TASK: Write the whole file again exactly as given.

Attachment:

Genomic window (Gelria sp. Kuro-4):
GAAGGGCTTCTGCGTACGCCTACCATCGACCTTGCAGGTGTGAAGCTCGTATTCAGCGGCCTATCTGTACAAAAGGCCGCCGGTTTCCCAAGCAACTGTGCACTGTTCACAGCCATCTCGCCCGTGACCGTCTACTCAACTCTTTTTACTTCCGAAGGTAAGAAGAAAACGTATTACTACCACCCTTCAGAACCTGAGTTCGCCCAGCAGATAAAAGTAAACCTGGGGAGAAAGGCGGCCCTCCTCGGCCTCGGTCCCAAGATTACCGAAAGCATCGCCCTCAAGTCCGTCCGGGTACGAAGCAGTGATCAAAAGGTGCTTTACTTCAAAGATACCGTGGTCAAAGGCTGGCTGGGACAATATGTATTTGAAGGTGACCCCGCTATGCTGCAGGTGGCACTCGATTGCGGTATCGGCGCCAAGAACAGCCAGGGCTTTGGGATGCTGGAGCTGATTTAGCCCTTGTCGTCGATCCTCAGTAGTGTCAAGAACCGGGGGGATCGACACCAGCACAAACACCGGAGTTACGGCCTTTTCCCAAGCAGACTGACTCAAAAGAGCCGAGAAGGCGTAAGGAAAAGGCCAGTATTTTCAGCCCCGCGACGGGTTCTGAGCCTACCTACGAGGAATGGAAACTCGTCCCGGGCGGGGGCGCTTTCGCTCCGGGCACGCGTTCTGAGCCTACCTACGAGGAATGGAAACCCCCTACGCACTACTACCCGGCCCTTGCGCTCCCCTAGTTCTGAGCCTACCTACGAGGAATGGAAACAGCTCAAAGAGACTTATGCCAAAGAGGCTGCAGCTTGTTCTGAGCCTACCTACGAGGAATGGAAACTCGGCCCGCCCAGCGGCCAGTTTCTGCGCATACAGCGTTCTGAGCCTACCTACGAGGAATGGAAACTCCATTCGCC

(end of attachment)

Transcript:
Genomic window (Gelria sp. Kuro-4):
GAAGGGCTTCTGCGTACGCCTACCATCGACCTTGCAGGTGTGAAGCTCGTATTCAGCGGCCTATCTGTACAAAAGGCCGCCGGTTTCCCAAGCAACTGTGCACTGTTCACAGCCATCTCGCCCGTGACCGTCTACTCAACTCTTTTTACTTCCGAAGGTAAGAAGAAAACGTATTACTACCACCCTTCAGAACCTGAGTTCGCCCAGCAGATAAAAGTAAACCTGGGGAGAAAGGCGGCCCTCCTCGGCCTCGGTCCCAAGATTACCGAAAGCATCGCCCTCAAGTCCGTCCGGGTACGAAGCAGTGATCAAAAGGTGCTTTACTTCAAAGATACCGTGGTCAAAGGCTGGCTGGGACAATATGTATTTGAAGGTGACCCCGCTATGCTGCAGGTGGCACTCGATTGCGGTATCGGCGCCAAGAACAGCCAGGGCTTTGGGATGCTGGAGCTGATTTAGCCCTTGTCGTCGATCCTCAGTAGTGTCAAGAACCGGGGGGATCGACACCAGCACAAACACCGGAGTTACGGCCTTTTCCCAAGCAGACTGACTCAAAAGAGCCGAGAAGGCGTAAGGAAAAGGCCAGTATTTTCAGCCCCGCGACGGGTTCTGAGCCTACCTACGAGGAATGGAAACTCGTCCCGGGCGGGGGCGCTTTCGCTCCGGGCACGCGTTCTGAGCCTACCTACGAGGAATGGAAACCCCCTACGCACTACTACCCGGCCCTTGCGCTCCCCTAGTTCTGAGCCTACCTACGAGGAATGGAAACAGCTCAAAGAGACTTATGCCAAAGAGGCTGCAGCTTGTTCTGAGCCTACCTACGAGGAATGGAAACTCGGCCCGCCCAGCGGCCAGTTTCTGCGCATACAGCGTTCTGAGCCTACCTACGAGGAATGGAAACTCCATTCGCC